Cultural Advantages

The Taiwanese response to COVID-19 was also strengthened by a few cultures anomalies, including its prior battle with SARS in 2003. Immediately upon discovery of an abnormal respiratory illness out of Wuhan, Taiwan tightened its borders. They also began thorough testing on those arriving from affected areas. Taiwan also utilizes a historically transparent approach to public health, keeping its citizens informed and answering questions about the progression of the virus. This has led to a culture that tends to follow government guidance. Taiwan also has the additional advantage of an established culture of mask-wearing. While other countries struggle to adhere to mask guidelines, Taiwan transitioned more easily; masks were already a socially acceptable accessory.

Jazmin Johnson

Photo: The Diplomat

homelessness in taiwanHomelessness is a pervasive problem in all parts of the world, even in places that seem as technologically advanced as Taiwan. While Taiwan has made headlines for its fast-growing economy, its government has been stringent with social safety nets, providing little help or resources to their homeless population. The fact that homelessness in Taiwan is a problem at all is surprising. Taiwan has one of the lowest poverty rates in the world and a high rate of homeownership; almost 85% of households in Taiwan own their homes.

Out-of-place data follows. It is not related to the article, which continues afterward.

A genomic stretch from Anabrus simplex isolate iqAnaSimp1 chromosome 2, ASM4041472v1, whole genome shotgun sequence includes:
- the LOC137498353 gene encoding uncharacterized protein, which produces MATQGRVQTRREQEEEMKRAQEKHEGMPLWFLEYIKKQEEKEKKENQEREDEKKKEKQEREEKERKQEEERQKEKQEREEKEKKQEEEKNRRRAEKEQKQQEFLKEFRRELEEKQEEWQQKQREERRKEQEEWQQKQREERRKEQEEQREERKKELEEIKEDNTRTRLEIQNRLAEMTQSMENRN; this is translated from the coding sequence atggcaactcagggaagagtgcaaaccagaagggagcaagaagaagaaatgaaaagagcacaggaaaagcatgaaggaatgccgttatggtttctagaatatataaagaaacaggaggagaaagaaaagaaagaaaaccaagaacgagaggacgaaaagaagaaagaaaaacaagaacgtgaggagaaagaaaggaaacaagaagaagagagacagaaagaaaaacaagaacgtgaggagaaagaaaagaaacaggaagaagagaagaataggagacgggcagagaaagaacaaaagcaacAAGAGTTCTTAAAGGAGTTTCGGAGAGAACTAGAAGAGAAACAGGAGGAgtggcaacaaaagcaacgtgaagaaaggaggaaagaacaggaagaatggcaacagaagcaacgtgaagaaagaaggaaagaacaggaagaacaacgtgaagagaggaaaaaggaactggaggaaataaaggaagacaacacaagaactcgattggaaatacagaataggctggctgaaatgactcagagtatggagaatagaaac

Even still, Taiwan does have a homeless problem, especially in the capital city of Taipei. While there are homeless shelters, most of them are privately funded and have long waiting lists to get in. But the major problem facing homeless people in Taiwan isn’t access to housing, it’s access to stable employment. With this in mind, local groups within Taipei have been creating innovative strategies to help the homeless within the city, which contains the majority of Taiwan’s homeless population. Here are some important facts about homelessness in Taiwan, as well as the creative solutions being proposed to help the homeless get off of the streets.

Demographics

The homeless are often under-counted. While almost 9,300 people were reported as homeless in 2017 (almost double the number reported in 2013) this statistic may not be completely accurate. As long as a person’s family has some form of housing, they would not be considered homeless even if they are currently sleeping on the streets. Without accurate data, the government and other organizations can not properly address the problem of homelessness in Taiwan.